Friday 23 July 2021

superimposed excitement

Pin It now!

 I couldn't wait to share what I've been tatting with all my wonderful readers (thank you all for your kind thoughts 💝). Although my pace was slow, I finished this square edged frame today and am excited for you to see it, too.

Recognise the motifs from my recent posts - the block tatting question and the extracted earrings

I chose the easy path following Frau Endrucks' practicality and working the blocks on either side 'normally' with no mind to directional symmetry.

Here you can see the adaptation to turn a 90° corner, which inspired those earrings. Removing a few elements and joining at the base, brought the 2 enr together.

Continuing Row 1 working with 2 shuttles, CTM. There are a couple of inward picots that I used a paper clip to hold till joining.

Row 1 complete. I like how this looks! Each side is a single repeat; by adding more repeats along opposite sides it can become a rectangle or a larger square.
In Anchor size 40 (shade 00352), this row is 3½ broad and 13 cms length of side.

After continuing to the next round (all tatted in one pass, and both rounds move clockwise), this is how the final frame/edging looks. I think the inner edge makes an elegant statement, too.
The side now measures 17 cms at the extremities.

Don't these look like 2 different squares superimposed and well-synced? Eyes seem to be drawn first to one square and then to the other. 
The only change I made to this round was adding a few decorative picots, including above a lock join.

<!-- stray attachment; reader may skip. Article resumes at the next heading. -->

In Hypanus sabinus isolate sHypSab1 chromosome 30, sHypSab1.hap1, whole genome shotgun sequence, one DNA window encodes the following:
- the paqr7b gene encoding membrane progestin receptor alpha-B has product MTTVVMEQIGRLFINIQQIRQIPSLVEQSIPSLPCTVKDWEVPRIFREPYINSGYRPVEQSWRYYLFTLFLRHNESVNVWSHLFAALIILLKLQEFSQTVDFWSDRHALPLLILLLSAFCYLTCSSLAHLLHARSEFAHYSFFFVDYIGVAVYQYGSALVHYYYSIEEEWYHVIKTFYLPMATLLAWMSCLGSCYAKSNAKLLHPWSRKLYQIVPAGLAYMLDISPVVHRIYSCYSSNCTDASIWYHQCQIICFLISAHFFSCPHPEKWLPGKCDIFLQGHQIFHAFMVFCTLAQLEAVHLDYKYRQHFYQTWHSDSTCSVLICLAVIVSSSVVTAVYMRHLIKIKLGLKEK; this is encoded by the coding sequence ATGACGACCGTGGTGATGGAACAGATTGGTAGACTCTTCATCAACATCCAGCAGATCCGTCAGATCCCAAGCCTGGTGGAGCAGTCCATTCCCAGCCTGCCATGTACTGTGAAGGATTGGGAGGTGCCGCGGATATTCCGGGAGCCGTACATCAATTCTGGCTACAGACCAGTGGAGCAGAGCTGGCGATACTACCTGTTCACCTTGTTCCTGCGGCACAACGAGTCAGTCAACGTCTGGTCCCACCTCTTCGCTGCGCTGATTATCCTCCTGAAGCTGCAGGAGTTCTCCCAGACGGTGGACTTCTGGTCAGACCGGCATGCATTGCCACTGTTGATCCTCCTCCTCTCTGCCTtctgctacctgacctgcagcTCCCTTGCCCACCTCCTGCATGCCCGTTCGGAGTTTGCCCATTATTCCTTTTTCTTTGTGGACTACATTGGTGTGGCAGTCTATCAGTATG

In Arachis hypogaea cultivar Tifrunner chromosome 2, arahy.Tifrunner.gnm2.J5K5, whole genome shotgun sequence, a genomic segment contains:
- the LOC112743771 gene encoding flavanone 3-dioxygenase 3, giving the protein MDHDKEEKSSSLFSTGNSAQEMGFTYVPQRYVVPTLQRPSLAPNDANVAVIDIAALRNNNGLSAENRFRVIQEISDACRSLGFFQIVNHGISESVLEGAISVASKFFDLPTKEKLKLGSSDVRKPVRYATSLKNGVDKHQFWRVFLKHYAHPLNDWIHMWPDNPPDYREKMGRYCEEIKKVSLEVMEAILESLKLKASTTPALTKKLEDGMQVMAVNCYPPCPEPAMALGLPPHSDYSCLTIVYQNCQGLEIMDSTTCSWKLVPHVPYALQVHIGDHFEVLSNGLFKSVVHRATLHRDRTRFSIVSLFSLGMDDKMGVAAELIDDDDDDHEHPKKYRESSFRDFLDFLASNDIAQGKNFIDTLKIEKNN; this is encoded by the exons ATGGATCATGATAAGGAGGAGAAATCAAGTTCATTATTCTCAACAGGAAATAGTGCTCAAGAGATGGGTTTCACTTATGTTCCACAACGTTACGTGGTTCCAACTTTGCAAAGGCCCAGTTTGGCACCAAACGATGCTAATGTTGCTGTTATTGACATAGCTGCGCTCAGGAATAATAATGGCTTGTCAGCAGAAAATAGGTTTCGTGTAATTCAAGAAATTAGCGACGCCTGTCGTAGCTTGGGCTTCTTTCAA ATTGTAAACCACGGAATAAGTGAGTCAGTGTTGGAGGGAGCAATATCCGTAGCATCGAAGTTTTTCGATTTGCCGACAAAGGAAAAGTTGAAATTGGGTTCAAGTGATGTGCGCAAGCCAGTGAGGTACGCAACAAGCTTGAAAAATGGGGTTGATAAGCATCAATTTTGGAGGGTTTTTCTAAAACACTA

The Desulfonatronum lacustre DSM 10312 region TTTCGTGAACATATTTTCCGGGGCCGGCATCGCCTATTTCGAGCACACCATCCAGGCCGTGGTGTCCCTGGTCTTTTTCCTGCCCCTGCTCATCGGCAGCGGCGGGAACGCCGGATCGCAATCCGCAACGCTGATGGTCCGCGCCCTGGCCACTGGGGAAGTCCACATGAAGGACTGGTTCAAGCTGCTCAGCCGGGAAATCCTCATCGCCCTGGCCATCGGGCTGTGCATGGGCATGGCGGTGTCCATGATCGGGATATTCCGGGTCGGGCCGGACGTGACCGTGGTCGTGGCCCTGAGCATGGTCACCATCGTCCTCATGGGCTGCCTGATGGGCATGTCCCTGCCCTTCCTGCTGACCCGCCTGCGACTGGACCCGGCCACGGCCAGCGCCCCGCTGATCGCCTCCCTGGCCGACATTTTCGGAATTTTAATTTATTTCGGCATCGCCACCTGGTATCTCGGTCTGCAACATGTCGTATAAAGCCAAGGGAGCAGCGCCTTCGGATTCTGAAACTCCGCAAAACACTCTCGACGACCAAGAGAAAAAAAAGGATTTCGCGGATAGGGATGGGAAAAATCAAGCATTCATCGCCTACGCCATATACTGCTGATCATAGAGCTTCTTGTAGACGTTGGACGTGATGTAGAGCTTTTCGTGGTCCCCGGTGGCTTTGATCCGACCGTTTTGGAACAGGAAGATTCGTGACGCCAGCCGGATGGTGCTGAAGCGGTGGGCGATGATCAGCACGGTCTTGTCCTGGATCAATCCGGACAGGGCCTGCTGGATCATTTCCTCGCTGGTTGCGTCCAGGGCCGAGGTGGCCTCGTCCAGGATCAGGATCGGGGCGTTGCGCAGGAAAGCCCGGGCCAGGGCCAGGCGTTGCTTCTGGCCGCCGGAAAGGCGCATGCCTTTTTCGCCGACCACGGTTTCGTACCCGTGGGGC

Laid over this truffle box which is my current project box with all essentials inside. It makes a nice tatted frame ...

UPDATE: the pattern is included in the main pdf here - (click for pattern)

If you visit the Endrucks 1920 Project doc here, you will see the talented Reiko Akamatsu has already made another square adaptation from this same edging. She has introduced more changes and it will be an interesting study to compare these 2 versions.

One very interesting feature of this pattern (and most of Frau Endrucks' patterns) is that the entire pattern is worked with 3ds or 6ds between picots or between joins. The only exception is the 1ds she uses to rise to next level of each block. 

I will share this pattern in due course and hope you like it enough to give it a try. 
In fact I have 2 more narrower edgings in mind but tatting might have to wait. But I am willing to share a diagram if anybody wishes to give it a go. 


Friday 16 July 2021


Pin It now!

Scattered - that's how I am feeling .... be it my thoughts, health, life, routine, tatting, diagramming, .....all seem scattered and as soon as I try to hold on to one, it scurries away! My routine of years, some even decades, has been disrupted and I feel disoriented, and at times, overwhelmed.

So, I've decided to take a break from blogging for probably a fortnight or so. I wouldn't have said anything, except that some well-meaning friends and followers become concerned. I am not sure how things will play out; whether I will continue to read/comment/interact online. One thing's for certain, I will try to answer my emails ASAP.

That reminds me, Blogger's email service/subscription (through FeedBurner) hasn't stopped! Now that's wonderful news and I hope they continue it. 

Thanks for being a part of my life, dear readers, and please there's no need to leave a comment. I'll see you back fresh and refreshed in a few days and cause you grief with all my blogging.... ah, good times 😁😃


Monday 12 July 2021

every day is lace day

Pin It now!

This is the first time I have posted a pattern elsewhere and not in my blog first. But it was crazy busy this weekend and I was simply too knackered to write out a proper post and share my notes, despite having uploaded a few pics yesterday morning.